On some time scale, a national grid is both necessary and inevitable.

In addition to their utility, power lines make for very dramatic photographs.
In addition to their utility, power lines make for very dramatic photographs. (Shutterstock)
More of these.

Transmission is a one-time fix

Variable renewable energy poses what you might call “whole system” challenges to energy grids. Once VRE rises to a certain level of penetration, it begins to swing between producing more energy than the system needs to and producing, in periods of extended calm or clouds, almost none.

Unless you can do something about those huge peaks and valleys, you need almost 100 percent redundancy — enough backup power plants to supply 100 percent of demand in the event that VRE is providing none.

But big coal and nuclear plants can’t just turn off in the morning and turn on in the evening. Even where they are physically capable, it’s too expensive. So you end up needing lots and lots of natural gas plants. Not ideal.

The way states and countries have achieved high VRE penetration to date is by cheating these whole-system problems. They cheat it by making the system bigger, hooking up transmission to surrounding grids so that they can offload the their occasional VRE surplus and import power to back up their VRE.

That’s what Denmark did, linking its grid to Sweden, Norway, and Germany so that it can export wind power when it has more than it needs and import power when the wind is idle.

denmark interconnections
(Energienet.dk)
Denmark, connected.

That’s what CAISO is trying to do, linking to surrounding Western states.

But note that this is a one-time-only way to postpone the problem. Eventually states or regions are going to reach a point where there are no more bigger grids to hook up. And then the whole-system problems return. At that point, the system can’t be made any bigger, so the problems have to be solved some other way.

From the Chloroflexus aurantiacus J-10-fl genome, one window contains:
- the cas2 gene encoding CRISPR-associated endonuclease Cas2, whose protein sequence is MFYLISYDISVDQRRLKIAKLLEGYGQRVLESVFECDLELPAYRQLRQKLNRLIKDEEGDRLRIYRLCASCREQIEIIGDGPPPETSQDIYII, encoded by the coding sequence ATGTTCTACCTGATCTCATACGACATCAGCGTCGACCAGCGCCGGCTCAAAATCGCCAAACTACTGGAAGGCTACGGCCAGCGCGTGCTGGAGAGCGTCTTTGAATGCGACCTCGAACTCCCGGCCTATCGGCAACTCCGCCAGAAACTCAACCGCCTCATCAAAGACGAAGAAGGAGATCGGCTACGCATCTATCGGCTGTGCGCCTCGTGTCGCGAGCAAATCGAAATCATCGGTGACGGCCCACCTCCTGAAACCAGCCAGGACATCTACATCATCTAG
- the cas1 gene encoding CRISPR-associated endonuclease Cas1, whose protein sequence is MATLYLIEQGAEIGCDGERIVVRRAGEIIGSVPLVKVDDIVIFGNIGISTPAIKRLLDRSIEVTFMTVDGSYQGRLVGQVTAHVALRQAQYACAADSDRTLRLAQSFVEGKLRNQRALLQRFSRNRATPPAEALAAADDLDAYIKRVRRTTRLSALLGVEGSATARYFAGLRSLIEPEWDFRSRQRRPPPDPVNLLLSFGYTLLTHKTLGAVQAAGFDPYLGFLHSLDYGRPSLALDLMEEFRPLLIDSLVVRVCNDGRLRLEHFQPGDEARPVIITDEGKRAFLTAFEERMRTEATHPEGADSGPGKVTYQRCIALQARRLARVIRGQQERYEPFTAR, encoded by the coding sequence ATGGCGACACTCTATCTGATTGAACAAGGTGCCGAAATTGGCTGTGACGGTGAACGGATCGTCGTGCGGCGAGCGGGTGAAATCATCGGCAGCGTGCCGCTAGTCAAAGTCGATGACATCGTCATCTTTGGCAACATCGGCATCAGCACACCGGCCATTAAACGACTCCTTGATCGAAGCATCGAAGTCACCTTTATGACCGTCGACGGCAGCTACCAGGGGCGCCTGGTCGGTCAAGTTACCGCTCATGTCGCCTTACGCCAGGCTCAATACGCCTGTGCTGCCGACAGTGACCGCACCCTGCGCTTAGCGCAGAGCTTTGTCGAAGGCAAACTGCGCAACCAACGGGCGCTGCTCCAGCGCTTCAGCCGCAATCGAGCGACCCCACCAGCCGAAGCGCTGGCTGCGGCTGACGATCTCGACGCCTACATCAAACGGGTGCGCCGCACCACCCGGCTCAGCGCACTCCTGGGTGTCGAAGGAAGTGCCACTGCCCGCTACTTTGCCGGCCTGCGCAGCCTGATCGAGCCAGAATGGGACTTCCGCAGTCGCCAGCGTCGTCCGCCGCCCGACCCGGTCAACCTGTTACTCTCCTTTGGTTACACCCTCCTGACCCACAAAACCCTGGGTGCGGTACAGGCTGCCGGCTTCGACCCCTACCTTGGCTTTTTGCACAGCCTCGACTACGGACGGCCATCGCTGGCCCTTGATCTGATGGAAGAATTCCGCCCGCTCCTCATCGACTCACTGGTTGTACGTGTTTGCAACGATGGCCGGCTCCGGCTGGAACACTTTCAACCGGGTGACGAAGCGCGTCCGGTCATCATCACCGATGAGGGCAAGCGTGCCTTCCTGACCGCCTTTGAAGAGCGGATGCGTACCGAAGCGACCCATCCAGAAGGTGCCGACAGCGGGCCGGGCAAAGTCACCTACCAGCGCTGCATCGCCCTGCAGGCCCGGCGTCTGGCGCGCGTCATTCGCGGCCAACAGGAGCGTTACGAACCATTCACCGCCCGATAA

We still have to sort out storage and shift demand

One way to tackle the problems is cheap and effective energy storage, to absorb the midday VRE surplus and return power at night or when it’s cloudy.

the garage of the future
(Shutterstock)

The other big one is figuring out ways to shift demand so that it coincides better with periods of peak VRE production. There are lots of ways to do that, from incentives that change human behavior to automated networks of electric vehicle batteries to … water heaters.

California is smart to set its sights on a bigger grid. It will ease the immediate problem. But the state should also be pushing as hard as possible toward better storage and better demand shifting (and all the other strategies I covered here), because sooner or later the whole-system problems have to be solved, and the sooner they are, the greater the long-term payoff.

The Polar Vortex and the Power Grid: What really happened and why the grid will remain reliable without soon-to-retire coal plants

This piece is cross-posted from The Sustainable FERC Project’s blog.

Apr 29, 2014

by John Moore and Allison Clements

In the grip of the “Polar Vortex,” much of the nation experienced an extremely cold winter. The good news is that despite record electricity demand and some of the coldest weather in 20 years, power companies and grid operators kept the lights and heat on. Yet some observers are now claiming that this past winter’s experience casts doubt on whether the power system can cope without the aging coal-fired power plants that are slated to retire over the next couple of years in the face of competitive pressures.

Fortunately, the nation’s major grid operators – the entities charged with maintaining the power grid’s reliability and keeping the lights on – disagree. This fact sheet explains what happened on the grid during the Polar Vortex and clears up misconceptions about what the experience means for both future extreme weather conditions and implementation of the US EPA’s carbon pollution standards.